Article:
Are you willing to go outside and feed the fire every 15 minutes? If not then forget a RMH. Even a batch is going to get old going out and tending the fire every hour or so. Thats why large wood capacity boilers are so popular for outside heaters. If your heating a greenhouse and a home in an area with cold winters, you would need to do lots of burns with a batch or RMH.

Heating water with a RMH or Batch is not very effective since you are also heating a mass and need a good draft to run the stove. If you set it up to heat any decent amount of water, your draft is dead. Your only option to do both heat mass and water is to run a blower on the exhaust. You would not need a chimney and could use PVC exhaust.

Heating the soil in your greenhouse could be done with your warm water circulated through some pipe barried close to the surface. Can you put a heater in your greenhouse?

Check this out;

1 year ago

Peter B. Onde wrote:I'd like to have a batchbox RMH. But I'm afraid that something will fail someday. So is the insurance company - if the house burns down as a result of not using a certified fireplace, they will not cover.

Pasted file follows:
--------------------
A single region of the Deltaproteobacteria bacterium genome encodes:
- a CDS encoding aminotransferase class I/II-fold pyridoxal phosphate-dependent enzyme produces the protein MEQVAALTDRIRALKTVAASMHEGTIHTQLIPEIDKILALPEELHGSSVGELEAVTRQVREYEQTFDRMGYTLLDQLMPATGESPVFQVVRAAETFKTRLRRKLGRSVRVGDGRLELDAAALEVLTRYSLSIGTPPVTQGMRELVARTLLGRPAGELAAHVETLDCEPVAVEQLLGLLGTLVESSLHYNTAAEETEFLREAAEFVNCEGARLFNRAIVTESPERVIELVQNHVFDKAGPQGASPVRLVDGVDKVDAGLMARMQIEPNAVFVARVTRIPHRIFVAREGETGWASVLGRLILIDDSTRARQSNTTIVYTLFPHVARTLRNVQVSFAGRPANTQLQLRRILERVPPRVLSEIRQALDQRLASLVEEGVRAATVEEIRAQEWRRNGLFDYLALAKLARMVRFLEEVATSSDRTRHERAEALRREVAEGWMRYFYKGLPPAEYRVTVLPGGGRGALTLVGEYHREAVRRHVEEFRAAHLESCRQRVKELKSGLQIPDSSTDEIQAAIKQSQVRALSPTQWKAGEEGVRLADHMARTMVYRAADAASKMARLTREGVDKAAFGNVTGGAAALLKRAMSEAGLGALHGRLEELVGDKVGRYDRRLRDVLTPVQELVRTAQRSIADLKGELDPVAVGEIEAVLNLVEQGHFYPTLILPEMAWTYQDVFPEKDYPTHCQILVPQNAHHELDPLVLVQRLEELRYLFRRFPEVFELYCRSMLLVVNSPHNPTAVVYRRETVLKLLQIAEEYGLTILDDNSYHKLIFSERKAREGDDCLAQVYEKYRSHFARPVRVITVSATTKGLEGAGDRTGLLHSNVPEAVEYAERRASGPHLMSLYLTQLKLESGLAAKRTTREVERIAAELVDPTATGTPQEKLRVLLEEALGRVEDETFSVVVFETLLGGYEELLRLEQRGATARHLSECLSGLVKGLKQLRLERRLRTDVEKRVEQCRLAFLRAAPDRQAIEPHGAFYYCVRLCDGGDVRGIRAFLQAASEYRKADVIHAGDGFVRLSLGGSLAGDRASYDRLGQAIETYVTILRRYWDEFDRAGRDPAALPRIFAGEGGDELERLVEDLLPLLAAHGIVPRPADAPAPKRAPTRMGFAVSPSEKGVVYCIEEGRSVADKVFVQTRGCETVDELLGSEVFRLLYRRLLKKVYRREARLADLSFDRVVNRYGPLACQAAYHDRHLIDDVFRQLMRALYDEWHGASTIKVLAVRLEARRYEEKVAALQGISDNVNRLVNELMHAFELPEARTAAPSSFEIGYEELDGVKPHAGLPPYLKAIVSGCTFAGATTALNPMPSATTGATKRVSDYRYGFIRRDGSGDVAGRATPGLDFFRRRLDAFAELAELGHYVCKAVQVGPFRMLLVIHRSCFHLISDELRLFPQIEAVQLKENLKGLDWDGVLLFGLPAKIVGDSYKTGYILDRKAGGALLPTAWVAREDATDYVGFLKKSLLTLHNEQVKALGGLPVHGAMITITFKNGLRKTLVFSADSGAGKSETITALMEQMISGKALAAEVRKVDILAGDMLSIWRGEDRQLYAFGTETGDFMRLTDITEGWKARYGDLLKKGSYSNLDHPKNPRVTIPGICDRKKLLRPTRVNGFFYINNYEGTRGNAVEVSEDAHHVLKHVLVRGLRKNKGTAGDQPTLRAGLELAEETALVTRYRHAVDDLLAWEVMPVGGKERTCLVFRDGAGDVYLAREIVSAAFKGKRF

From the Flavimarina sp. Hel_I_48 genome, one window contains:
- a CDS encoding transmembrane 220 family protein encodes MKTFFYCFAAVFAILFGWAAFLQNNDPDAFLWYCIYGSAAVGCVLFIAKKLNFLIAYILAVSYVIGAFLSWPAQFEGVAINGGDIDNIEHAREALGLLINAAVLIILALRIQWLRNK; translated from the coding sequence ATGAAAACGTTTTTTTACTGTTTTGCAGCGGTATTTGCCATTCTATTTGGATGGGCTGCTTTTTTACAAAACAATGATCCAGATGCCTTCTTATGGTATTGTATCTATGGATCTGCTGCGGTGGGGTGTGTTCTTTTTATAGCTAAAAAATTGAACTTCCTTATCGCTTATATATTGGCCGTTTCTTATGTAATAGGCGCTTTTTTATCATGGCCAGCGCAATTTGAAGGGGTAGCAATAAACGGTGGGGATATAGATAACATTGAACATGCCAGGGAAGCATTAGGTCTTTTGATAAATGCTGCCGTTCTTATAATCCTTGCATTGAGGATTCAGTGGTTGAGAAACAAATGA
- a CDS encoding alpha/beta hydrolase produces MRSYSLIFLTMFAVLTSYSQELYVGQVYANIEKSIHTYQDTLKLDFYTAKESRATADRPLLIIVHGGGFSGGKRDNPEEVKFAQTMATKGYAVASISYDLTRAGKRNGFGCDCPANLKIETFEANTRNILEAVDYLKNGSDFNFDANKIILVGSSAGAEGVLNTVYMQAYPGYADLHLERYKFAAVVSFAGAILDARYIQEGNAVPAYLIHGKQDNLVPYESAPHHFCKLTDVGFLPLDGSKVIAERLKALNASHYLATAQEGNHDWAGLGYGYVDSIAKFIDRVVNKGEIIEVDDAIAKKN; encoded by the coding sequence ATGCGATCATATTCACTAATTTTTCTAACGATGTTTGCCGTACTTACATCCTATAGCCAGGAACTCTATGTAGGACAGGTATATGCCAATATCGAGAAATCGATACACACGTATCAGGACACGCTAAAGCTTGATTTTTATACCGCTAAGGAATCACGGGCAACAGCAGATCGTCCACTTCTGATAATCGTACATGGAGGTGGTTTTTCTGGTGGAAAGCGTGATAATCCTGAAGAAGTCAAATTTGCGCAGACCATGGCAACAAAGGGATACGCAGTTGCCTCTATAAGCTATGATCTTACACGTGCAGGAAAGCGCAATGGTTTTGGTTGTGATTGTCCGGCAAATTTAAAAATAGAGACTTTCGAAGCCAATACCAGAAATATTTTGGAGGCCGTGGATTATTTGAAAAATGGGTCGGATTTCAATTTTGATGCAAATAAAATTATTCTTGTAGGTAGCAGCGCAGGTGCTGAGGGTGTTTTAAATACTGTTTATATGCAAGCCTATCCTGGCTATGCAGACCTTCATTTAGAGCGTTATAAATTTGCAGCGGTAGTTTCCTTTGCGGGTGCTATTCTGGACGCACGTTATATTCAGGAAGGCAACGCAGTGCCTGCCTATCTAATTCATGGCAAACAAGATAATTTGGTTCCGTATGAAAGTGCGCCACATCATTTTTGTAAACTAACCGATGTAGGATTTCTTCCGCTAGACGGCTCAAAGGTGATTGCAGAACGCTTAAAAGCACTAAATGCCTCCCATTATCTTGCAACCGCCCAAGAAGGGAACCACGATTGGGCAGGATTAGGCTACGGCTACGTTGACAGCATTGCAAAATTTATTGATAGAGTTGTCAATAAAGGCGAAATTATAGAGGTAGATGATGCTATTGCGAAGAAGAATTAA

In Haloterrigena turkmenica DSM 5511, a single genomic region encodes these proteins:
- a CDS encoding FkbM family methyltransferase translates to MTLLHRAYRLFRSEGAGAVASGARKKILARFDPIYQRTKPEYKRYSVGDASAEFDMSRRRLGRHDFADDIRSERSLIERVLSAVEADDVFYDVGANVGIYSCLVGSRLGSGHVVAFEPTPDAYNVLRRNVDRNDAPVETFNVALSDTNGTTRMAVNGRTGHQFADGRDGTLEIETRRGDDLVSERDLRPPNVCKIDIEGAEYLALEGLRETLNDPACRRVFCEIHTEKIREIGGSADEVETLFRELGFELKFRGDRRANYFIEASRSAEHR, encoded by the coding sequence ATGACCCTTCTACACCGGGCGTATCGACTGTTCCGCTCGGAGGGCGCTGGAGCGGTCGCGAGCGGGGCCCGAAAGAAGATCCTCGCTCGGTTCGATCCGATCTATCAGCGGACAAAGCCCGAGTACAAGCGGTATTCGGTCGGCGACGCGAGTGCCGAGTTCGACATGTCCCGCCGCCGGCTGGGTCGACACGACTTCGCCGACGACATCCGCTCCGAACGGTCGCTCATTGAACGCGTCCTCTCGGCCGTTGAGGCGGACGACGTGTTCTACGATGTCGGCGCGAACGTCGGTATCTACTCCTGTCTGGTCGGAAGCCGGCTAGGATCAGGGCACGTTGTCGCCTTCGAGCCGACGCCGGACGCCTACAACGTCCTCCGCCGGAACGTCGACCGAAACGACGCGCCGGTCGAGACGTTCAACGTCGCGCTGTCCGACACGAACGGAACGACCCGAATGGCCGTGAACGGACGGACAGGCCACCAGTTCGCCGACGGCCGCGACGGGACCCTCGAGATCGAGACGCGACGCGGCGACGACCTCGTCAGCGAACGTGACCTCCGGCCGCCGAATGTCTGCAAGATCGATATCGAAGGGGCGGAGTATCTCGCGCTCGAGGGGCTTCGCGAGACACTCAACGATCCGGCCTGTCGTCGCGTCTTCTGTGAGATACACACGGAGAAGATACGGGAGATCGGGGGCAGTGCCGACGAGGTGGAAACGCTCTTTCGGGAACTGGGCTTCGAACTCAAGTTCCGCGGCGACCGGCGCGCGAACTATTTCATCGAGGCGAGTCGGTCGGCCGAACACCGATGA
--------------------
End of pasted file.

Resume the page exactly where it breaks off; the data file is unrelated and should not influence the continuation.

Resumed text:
Ironically a properly made batch box is probably safer then a standard wood stove. There is no creosote to cause a chimney fire and the outer surface of the heater is typically cooler.
1 year ago

Travis Johnson wrote:

I think the absolute best sustainable way to power a radiant floor heating system is compost heat..

I was just reading through a study on this and was surprised to learn that you would get almost the same about of btu's from wood that is composted as you would burning it. The trick is to keep all the heat created from your compost insulated so it doesn't escape to the outside air.

If I had the space, I would build a large enough shed that was insulated all around, fill it with the biomass needed for a whole winter then add a heat exchanger inside up towards the top where all the heat would be. Circulate the water to the house from there.

It has been done and it apparently works well.